Rather than try to answer the question directly Mr. Jones began an experiment that quickly spiraled out of hand. He began extolling the virtues of Strength through Discipline and taught the students how to sit with proper posture, how to answer a question promptly and courteously, how to behave in class. The discipline oddly appealed to them. Next was Strength through Community, then Action, and then Pride. Within the period of a week the students had come up with slogans, salutes, their own “elect” and the teacher had them thinking that they were part of a greater secret youth movement. They began spying on one another, deciding who was in and who was out, An idea that started as an answer to a question turned into a monster. Jones wrote:

“The school was alive with conjecture and curiosity. It affected everyone. The school cook asked what a Third Wave cookie looked like. I said chocolate chip of course. Our principal came into an afternoon faculty meeting and gave me the Third Wave salute. I saluted back. The Librarian thanked me for the 30' banner on learning which she placed above the library entrance. By the end of the day over two hundred students were admitted into the order. I felt very alone and a little scared.

Most of my fear emanated from the incidence of "tattletaling". Though I formally appointed only three students to report deviate behavior, approximately twenty students came to me with reports about how Allan didn't salute, or Georgine was talking critically about our experiment. This incidence of monitoring meant that half the class now considered it their duty to observe and report on members of their class. Within this avalanche of reporting one legitimate conspiracy did seem underway .…

Three women in the class had told their parents all about our classroom activities. These three young women were by far the most intelligent students in the class. As friends they chummed together. They possessed a silent confidence and took pleasure in a school setting that gave them academic and leadership opportunity. During the days of the experiment I was curious how they would respond to the equalitarian and physical reshaping of the class. The rewards they were accustomed to winning just didn't exist in the experiment. The intellectual skills of questioning and reasoning were non existent. . .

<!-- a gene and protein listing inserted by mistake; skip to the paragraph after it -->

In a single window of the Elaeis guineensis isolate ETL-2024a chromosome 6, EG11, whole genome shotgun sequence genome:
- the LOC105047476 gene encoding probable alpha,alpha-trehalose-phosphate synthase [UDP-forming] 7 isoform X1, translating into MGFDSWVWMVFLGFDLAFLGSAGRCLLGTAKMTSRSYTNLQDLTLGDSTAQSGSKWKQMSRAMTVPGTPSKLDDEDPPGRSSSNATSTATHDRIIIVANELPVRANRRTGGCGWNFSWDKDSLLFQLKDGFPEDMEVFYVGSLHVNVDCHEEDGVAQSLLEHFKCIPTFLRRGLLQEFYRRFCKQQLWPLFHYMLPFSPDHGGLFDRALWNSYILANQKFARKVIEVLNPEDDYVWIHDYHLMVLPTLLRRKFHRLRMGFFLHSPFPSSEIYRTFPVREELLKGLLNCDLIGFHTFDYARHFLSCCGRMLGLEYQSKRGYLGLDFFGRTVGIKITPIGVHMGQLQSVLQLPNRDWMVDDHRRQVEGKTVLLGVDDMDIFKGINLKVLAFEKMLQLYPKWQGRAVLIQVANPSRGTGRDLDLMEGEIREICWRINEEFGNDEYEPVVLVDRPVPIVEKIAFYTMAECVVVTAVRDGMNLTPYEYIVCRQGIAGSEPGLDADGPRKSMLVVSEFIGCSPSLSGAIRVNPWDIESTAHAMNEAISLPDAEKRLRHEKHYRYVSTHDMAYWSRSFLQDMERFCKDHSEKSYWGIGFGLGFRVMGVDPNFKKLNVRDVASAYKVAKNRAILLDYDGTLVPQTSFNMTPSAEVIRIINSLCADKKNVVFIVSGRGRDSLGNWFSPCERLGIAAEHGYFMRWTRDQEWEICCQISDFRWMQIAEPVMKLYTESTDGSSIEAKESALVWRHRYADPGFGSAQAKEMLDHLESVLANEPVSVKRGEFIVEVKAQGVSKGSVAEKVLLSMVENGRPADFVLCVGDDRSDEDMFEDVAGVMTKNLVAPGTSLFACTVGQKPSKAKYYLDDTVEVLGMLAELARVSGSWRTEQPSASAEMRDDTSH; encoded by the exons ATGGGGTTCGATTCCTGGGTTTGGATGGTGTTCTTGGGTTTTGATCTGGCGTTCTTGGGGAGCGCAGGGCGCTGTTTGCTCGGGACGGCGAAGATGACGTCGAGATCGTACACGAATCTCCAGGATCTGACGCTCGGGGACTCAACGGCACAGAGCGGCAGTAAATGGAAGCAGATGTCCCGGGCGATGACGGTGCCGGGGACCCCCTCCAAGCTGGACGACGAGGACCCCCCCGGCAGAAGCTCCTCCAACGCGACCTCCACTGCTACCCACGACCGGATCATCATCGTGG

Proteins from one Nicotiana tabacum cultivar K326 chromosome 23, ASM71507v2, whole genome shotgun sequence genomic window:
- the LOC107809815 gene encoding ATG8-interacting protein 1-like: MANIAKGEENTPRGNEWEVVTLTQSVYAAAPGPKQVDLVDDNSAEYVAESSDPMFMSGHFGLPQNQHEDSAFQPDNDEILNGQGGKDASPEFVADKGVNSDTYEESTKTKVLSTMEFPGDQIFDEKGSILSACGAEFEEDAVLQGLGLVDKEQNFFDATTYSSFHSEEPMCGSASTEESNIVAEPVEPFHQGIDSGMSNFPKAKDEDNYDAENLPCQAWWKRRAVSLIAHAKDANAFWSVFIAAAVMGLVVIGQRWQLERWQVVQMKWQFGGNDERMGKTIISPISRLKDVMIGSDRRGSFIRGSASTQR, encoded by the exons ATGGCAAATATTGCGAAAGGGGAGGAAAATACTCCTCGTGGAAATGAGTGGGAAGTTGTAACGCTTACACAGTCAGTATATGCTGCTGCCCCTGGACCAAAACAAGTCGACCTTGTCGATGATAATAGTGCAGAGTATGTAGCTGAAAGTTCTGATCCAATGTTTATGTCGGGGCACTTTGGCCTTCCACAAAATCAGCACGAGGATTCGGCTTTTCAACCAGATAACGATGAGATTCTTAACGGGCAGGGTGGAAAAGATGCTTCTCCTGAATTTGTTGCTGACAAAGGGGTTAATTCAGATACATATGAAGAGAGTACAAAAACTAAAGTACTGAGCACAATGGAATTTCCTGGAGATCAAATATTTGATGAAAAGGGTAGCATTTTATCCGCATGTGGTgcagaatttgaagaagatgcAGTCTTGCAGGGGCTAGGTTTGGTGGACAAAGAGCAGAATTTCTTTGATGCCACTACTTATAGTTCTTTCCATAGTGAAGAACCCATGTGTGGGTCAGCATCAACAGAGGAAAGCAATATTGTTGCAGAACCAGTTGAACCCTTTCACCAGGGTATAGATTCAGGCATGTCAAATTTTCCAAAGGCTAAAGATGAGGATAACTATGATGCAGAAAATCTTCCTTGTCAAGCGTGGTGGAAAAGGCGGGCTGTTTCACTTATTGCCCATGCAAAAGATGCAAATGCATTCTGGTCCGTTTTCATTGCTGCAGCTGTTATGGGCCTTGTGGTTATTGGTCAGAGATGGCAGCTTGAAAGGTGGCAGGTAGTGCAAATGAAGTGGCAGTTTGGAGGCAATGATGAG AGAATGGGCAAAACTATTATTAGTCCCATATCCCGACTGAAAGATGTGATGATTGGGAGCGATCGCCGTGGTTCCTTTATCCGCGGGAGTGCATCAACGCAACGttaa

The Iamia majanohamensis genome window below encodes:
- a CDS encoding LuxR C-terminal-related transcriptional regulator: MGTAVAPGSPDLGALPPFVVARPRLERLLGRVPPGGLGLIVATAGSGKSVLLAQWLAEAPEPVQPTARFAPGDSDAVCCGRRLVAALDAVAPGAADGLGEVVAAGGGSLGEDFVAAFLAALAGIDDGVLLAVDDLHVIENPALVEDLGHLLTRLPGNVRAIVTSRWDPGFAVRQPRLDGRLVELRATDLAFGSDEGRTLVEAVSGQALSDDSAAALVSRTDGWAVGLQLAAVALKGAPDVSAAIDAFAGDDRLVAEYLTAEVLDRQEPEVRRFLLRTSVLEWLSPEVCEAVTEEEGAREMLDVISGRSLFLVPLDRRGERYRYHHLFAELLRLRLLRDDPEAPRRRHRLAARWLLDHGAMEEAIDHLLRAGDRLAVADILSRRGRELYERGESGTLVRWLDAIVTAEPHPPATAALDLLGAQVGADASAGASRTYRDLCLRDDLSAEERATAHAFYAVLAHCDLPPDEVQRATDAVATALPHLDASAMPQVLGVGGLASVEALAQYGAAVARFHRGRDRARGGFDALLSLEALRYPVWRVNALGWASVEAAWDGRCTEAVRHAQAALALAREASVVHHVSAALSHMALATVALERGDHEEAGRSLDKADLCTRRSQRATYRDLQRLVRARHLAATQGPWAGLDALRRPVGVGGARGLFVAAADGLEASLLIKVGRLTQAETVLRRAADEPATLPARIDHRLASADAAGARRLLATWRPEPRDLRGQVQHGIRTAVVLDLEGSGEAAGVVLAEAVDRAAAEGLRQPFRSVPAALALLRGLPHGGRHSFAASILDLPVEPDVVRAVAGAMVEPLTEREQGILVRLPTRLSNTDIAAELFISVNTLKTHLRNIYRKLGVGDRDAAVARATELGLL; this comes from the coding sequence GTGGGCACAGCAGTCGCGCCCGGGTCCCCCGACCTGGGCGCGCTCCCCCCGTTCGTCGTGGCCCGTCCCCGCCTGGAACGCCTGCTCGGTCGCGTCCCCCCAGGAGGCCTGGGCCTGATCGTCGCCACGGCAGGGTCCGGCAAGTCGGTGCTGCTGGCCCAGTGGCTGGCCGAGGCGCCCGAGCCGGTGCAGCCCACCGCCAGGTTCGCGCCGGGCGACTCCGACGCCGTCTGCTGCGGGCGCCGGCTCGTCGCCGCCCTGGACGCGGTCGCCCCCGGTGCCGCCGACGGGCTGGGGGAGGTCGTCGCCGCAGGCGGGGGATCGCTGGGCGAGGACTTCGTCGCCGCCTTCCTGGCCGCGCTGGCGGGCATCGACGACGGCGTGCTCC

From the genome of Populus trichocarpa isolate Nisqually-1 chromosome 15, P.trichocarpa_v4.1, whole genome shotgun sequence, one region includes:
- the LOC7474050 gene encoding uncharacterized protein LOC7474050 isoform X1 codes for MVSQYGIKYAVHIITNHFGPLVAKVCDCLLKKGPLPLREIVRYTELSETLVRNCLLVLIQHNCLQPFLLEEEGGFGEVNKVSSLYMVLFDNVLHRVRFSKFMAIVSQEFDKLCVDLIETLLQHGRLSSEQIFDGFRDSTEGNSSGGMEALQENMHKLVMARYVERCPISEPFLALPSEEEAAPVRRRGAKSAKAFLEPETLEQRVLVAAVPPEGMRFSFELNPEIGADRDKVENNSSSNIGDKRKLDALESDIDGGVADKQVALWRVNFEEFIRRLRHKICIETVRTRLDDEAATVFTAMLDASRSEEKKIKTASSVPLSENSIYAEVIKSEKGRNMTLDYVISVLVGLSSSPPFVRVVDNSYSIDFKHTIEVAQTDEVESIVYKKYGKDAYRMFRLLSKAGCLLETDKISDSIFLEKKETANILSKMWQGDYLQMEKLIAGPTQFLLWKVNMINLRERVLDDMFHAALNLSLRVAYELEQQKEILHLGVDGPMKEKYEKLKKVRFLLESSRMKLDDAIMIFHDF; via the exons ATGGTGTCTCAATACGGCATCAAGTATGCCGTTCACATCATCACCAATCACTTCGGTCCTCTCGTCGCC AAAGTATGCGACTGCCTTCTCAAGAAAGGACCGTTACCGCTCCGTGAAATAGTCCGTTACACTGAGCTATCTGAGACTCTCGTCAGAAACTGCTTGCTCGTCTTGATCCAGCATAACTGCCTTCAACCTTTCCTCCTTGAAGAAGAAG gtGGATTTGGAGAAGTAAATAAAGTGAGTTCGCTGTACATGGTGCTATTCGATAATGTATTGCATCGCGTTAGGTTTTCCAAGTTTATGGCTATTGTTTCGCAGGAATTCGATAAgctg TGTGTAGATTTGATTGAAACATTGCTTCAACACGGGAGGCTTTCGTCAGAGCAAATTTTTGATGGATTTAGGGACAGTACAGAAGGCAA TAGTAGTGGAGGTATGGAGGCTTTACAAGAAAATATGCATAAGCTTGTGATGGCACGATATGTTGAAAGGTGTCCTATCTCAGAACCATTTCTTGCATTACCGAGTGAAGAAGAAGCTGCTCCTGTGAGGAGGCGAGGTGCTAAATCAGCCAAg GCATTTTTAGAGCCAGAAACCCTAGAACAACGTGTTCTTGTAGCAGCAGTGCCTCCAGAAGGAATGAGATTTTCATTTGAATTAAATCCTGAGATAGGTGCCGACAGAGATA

In telling their parents of the experiment they set up a brief chain of events. The rabbi for one of the parents called me at home. He was polite and condescending. I told him we were merely studying the German personality. He seemed delighted and told me not to worry. He would talk to the parents and calm their concern. In concluding this conversation I envisioned similar conversations throughout history in which the clergy accepted and apologized for untenable conditions. If only he would have raged in anger or simply investigated the situation I could point the students to an example of righteous rebellion. But no. The rabbi became a part of the experiment. In remaining ignorant of the oppression in the experiment he became an accomplice and advocate.

By the end of the third day I was exhausted. I was tearing apart. The balance between role playing and directed behavior became indistinguishable. Many of the students were completely into being Third Wave Members. They demanded strict obedience of the rules from other students and bullied those that took the experiment lightly.”

A classroom experiment in the early 1970’s. No, it can’t happen here. Or can it? Two years ago I remember listening to “Morning Sedition” which was my favorite show on the Air America radio network. Marc Maron, the host, was talking about a sermon that had been given by one of our Unitarian Universalist ministers, Rev. Davidson Loehr called “Living Under Fascism.” It was all over the internet. I looked it up and read it and it was chilling. I’m sure it has brought him a lot of publicity both good and bad. He used the “f” word. Right from the pulpit. It has more power in today’s world than the other “f” word which is also not used from the pulpit. It is a word we don’t want to use for obvious reasons. It inflames fear and passions. It conjures up images of concentration camps and thuggery and the abandonment of the democratic rule of law. It is a frightening word. It is meant to be and we don’t use it lightly, ever.